We demand Child Protection Systems’: Mumbai’s teen leaders

Functional Child Protection Committees could have helped during the lockdown when the problems of children increased rapidly. They just weren't that many.

This Child Rights Week, Citizen Matters brings to you voices from three young community leaders. This is the second story of the series.

I am Shimon Patole, living in the rehabilitation and resettlement (R&R) colony of Lallubhai Compound.

Many areas of our community are unsafe from the point of view of children. This was also evident in the community mapping of safe and unsafe spaces done by the children themselves in 2018. Hence our children’s collective, the Bal Adhikar Sangharsh Sangathan, which works at the community level, has been working to make our area safe over the last 5 years with the help of the non-profit Youth for Unity and Voluntary Action (YUVA).

We have been working with the aim to help children develop leadership qualities, work together in groups and strengthen networks with different stakeholders, such as the corporators, police officers and schools, to drive change.  

Caption: Shimon and his child saathis present a letter to the Child Protection Officer at the police station

Child Protection Committees

We have also been working to create a Child Protection Forum at the community level with NGOs and active citizens. A Government of Maharashtra Resolution 2014 mandates the formation of Child Protection Committees (CPCs) at the ward-level to protect children from all forms of exploitation and abuse.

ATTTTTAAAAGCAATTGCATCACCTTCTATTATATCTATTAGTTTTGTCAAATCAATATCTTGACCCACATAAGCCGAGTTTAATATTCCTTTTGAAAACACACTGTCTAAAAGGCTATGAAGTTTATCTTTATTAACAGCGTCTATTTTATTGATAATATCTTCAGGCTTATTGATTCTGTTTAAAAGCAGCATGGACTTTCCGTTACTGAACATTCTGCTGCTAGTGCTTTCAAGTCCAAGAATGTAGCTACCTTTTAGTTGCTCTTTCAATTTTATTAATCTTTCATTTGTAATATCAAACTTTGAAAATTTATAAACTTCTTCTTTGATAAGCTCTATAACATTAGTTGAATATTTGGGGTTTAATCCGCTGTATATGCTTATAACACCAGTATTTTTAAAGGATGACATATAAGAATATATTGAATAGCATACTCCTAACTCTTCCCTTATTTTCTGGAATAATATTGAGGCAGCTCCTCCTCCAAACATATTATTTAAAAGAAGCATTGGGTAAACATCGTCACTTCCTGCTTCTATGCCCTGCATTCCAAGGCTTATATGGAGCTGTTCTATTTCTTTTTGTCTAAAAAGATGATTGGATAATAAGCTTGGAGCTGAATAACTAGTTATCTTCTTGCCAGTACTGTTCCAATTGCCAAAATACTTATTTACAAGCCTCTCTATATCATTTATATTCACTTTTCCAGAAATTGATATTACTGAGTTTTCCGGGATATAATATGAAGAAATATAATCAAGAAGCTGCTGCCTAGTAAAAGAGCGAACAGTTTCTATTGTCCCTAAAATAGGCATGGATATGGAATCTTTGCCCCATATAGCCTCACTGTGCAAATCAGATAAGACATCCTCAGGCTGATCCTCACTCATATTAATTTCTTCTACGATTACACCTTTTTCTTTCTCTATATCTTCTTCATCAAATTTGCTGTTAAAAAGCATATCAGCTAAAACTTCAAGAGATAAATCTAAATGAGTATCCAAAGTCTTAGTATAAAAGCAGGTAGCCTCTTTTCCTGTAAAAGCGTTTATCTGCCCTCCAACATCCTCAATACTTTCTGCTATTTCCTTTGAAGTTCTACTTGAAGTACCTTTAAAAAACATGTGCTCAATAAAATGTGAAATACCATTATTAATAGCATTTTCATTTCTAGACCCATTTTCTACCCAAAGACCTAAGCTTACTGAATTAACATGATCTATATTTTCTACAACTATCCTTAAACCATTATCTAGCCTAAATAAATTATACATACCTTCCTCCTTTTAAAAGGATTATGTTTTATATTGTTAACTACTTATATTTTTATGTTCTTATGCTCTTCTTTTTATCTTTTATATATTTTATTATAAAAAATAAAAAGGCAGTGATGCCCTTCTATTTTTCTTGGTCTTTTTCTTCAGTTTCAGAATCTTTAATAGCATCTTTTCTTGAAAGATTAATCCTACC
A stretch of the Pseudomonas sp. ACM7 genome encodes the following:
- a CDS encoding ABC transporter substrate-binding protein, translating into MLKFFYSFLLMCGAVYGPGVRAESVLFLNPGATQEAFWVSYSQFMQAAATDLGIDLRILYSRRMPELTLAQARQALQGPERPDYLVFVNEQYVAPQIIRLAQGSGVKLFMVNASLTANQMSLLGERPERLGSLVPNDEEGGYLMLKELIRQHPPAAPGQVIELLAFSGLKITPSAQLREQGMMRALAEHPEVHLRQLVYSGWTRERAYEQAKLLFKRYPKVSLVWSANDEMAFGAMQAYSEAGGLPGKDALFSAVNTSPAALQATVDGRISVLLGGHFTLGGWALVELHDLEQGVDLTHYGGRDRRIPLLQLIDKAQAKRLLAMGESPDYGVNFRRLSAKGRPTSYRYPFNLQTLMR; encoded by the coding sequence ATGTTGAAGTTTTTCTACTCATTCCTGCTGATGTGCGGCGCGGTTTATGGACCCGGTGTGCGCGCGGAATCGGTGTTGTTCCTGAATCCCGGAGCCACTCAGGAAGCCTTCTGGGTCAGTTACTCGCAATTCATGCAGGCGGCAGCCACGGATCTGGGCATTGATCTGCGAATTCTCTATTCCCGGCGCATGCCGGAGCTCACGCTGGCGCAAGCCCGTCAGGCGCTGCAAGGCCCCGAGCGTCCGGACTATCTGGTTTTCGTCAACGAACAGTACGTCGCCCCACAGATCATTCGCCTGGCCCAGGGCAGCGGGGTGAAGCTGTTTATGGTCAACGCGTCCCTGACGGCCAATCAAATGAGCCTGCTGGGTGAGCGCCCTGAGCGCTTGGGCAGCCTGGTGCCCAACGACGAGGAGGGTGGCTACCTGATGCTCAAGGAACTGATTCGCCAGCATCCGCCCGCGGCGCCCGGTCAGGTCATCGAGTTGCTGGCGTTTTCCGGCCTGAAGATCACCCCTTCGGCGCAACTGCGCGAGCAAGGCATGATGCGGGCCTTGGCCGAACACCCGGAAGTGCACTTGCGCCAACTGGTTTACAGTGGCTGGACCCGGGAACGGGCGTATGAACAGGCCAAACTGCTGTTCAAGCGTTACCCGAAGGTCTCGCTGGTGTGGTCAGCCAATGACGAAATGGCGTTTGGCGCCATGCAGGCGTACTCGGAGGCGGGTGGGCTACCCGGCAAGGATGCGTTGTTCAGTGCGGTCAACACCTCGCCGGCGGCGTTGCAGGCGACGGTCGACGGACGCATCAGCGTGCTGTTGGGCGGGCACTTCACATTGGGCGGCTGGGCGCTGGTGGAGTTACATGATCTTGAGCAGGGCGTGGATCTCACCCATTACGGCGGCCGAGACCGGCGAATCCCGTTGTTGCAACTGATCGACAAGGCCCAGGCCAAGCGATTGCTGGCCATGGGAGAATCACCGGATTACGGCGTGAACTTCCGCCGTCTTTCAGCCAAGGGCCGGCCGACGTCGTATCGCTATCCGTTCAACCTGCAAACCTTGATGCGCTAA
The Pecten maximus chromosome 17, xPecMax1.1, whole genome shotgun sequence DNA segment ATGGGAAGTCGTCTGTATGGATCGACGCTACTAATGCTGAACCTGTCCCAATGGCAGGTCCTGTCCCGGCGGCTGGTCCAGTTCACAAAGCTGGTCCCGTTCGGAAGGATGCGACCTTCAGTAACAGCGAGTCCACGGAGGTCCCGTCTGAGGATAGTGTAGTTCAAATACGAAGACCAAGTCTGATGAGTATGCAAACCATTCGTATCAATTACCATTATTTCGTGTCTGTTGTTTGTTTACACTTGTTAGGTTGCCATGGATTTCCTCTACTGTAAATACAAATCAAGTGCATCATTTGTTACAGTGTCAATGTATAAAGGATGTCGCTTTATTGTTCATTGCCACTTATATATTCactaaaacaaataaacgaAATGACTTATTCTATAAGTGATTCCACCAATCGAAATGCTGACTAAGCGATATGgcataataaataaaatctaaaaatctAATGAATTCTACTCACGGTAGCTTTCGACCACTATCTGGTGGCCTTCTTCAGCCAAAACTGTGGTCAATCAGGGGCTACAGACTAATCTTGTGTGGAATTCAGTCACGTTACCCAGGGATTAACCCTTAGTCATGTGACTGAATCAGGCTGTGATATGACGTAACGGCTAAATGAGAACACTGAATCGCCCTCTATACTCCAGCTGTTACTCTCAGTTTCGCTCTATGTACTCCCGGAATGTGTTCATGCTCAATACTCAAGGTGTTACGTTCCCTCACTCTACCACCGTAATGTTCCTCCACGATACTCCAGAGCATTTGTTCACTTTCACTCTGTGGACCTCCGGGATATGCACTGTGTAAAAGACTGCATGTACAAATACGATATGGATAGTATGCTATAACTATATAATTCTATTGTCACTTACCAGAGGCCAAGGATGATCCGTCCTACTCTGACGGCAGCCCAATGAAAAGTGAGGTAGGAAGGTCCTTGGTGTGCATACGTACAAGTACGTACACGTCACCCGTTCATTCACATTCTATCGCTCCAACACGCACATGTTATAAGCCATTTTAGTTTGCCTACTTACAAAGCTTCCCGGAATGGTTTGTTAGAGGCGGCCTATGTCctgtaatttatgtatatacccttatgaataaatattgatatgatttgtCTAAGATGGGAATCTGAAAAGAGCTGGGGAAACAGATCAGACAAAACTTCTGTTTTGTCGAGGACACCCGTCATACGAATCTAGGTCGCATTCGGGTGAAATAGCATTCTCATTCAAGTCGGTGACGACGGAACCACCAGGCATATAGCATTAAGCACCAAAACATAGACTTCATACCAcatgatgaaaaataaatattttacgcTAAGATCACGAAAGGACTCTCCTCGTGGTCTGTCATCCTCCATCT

To promote awareness about this committee and why we need to form it, we staged the street play ‘CPC kya hai’ in different communities. In the play, we highlighted issues children face, talked about the protection system needed and how to form CPCs. 

We also reached out to different authorities. We wrote a letter to the Supervisor of the anganwadis and met her to inform her of her duties towards the Child Protection Community. We also met the Corporator of the area and informed him of his duties as the Chairman of the committee and told him that we would not like to stop at just three CPCs, but create more such safety networks at the community level. We also met the Mayor of the city and asked for the creation of such communities in the 224 electoral wards of Mumbai.

The need for the CPC is evident when we look at the rising crime rates against children. With the rise in child labour, child marriage, sexual, domestic and verbal abuse, and discrimination among children, many are growing up in unsafe environments.

Apart from this, there are no open spaces, playgrounds and libraries for the overall development of children. It is important to ensure the setup of these spaces for children. 

Child protection is every person’s responsibility, and those in power have to be held accountable. In my experience, in many cases the elected leaders did not even know about the GR on CPCs. Our leaders need to understand and share the problems of children. If CPCs are inactive (not holding meetings or not doing any work) they need to be made active. Functional CPCs could have helped during the lockdown when the problems of children increased rapidly.

Our collective has always tried to take ahead the questions of children and their overall development.  We demand that CPCs be constituted at every level.

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